This study takes a broad look into the existing research on the relationship between two physiological topics, nutrition and immunity in vertebrates, specifically the mammalian and avian branches. This was achieved by critiquing available studies on different types of immune cells, and how variable energy availability, as well as specific pathogens, impact cell function. Notably, most studies examined individuals with compromised immune systems, which reveals an existing knowledge gap in the linkages between nutrition and immunity in healthy organisms. Links between immunity and nutrition were identified across the studies, with the three main energy molecules, carbohydrates, lipids, and proteins, implicated in functional roles as immune modulators. Stimulatory and inhibitory effects occur dependent on elevated and depleted nutrient levels, and multiple cell types are sensitive to changes in nutrient availability. Further studies should be conducted on healthy individuals of model species, as well as wildlife and other non-model species to identify and describe the effects of host nutritional status on the spread of pathogens and the implications at the population level for humans, domestic animals, and wildlife.

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Agent

Created

Date Created
  • 2017-12

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Evaluating the viability of a DNA-based chip targeted for C. trachomatis, N. gonorrhoeae, and other pathogens of interest

Description

Sexually transmitted diseases like gonorrhea and chlamydia, standardly treated with antibiotics, produce over 1.2 million cases annually in the emergency department (Jenkins et al., 2013). To determine a need for

Sexually transmitted diseases like gonorrhea and chlamydia, standardly treated with antibiotics, produce over 1.2 million cases annually in the emergency department (Jenkins et al., 2013). To determine a need for antibiotics, hospital labs utilize bacterial cultures to isolate and identify possible pathogens. Unfortunately, this technique can take up to 72 hours, leading to several physicians presumptively treating patients based solely on history and physical presentation. With vague standards for diagnosis and a high percentage of asymptomatic carriers, several patients undergo two scenarios; over- or under-treatment. These two scenarios can lead to consequences like unnecessary exposure to antibiotics and development of secondary conditions (for example: pelvic inflammatory disease, infertility, etc.). This presents a need for a laboratory technique that can provide reliable results in an efficient matter. The viability of DNA-based chip targeted for C. trachomatis, N. gonorrhoeae, and other pathogens of interest were evaluated. The DNA-based chip presented several advantages as it can be easily integrated as a routine test given the process is already well-known, is customizable and able to target multiple pathogens within a single test and has the potential to return results within a few hours as opposed to days. As such, implementation of a DNA-based chip as a diagnostic tool is a timely and potentially impactful investigation.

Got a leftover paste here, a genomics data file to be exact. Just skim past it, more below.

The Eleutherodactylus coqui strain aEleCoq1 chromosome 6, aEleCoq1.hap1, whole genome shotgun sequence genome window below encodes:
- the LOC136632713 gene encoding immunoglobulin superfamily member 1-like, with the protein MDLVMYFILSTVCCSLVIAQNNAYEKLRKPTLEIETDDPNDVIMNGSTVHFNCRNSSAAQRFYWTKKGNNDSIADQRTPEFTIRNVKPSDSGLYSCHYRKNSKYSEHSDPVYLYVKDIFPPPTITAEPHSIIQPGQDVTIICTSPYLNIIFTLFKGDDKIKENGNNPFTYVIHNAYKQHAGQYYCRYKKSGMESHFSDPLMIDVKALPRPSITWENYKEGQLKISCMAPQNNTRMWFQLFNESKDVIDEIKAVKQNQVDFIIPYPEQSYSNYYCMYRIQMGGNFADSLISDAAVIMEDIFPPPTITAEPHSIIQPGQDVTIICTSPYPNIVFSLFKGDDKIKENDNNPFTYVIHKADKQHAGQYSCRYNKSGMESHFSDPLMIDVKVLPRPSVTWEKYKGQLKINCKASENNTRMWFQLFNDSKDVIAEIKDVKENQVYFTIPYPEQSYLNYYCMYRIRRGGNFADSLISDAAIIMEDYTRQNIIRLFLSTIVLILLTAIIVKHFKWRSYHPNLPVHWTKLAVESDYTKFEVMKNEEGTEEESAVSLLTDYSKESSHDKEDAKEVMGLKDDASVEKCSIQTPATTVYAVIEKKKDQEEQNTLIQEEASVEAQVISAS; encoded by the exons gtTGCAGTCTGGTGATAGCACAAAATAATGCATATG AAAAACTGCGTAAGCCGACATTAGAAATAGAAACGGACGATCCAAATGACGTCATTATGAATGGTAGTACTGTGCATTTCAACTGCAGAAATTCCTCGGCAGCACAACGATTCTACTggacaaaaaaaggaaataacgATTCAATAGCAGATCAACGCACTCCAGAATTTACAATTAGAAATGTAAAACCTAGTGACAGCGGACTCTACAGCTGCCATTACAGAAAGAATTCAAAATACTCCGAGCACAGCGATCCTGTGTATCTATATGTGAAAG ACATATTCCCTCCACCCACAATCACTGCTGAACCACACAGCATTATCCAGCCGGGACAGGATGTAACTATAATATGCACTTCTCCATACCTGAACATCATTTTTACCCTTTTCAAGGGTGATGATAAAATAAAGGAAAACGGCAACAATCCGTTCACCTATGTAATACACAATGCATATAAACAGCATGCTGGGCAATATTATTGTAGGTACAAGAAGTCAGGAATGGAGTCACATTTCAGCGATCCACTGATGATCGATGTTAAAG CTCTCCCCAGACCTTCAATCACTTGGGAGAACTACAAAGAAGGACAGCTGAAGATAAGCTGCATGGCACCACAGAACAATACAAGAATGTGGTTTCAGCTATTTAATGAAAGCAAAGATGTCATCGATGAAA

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Agent

Created

Date Created
  • 2016-12

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Investigating Antimicrobial Controls for Bat White-Nose Syndrome

Description

Across large areas of eastern and midwestern North America, a severe reduction in multiple populations of bat species has been observed as the result of the emerging fungal disease, white-nose

Across large areas of eastern and midwestern North America, a severe reduction in multiple populations of bat species has been observed as the result of the emerging fungal disease, white-nose syndrome (WNS). WNS is caused by a psychrophilic (i.e. cold loving) fungus, Pseudogymnoascus destructans (Pd), that invades the skin of bats during hibernation. Recent studies have shown that during hibernation, bats have decreased immune system activity which would suggest increased susceptibility to infection. Antimicrobial peptides (AMPs) are an important component of the innate immune system and are expressed constitutively within all tissues that serve as barriers against infection. Killing pathogens at the level of the skin could prevent the need for more complex immune responses likely inhibited during hibernation, and therefore AMPs could be critical in combating infection by Pd and reducing population loss of susceptible bat species. In this investigation, the fungicidal activity of commercially available AMPs derived from the skin of multiple taxa, including amphibians, catfish, and humans were compared in order to study immunity at the level of the skin. Additionally, our aim was to create optimal methods for a low-cost antimicrobial-assay protocol that would provide quantitative results. We found that killing abilities at various concentrations of dermaseptin S-1 against Ca ATCC 10231 were consistent with literature values, while our values for magainin 2 and parasin 1 were far from the values previously recorded by other studies. It is possible that some differences can be accounted for by the difference in antimicrobial assay procedures, but our findings suggest potential differences to the well-known killing abilities of certain peptides nonetheless. Overall, the protocol established for the antimicrobial assays using serial dilutions and Sabouraud Dextrose plates was successful.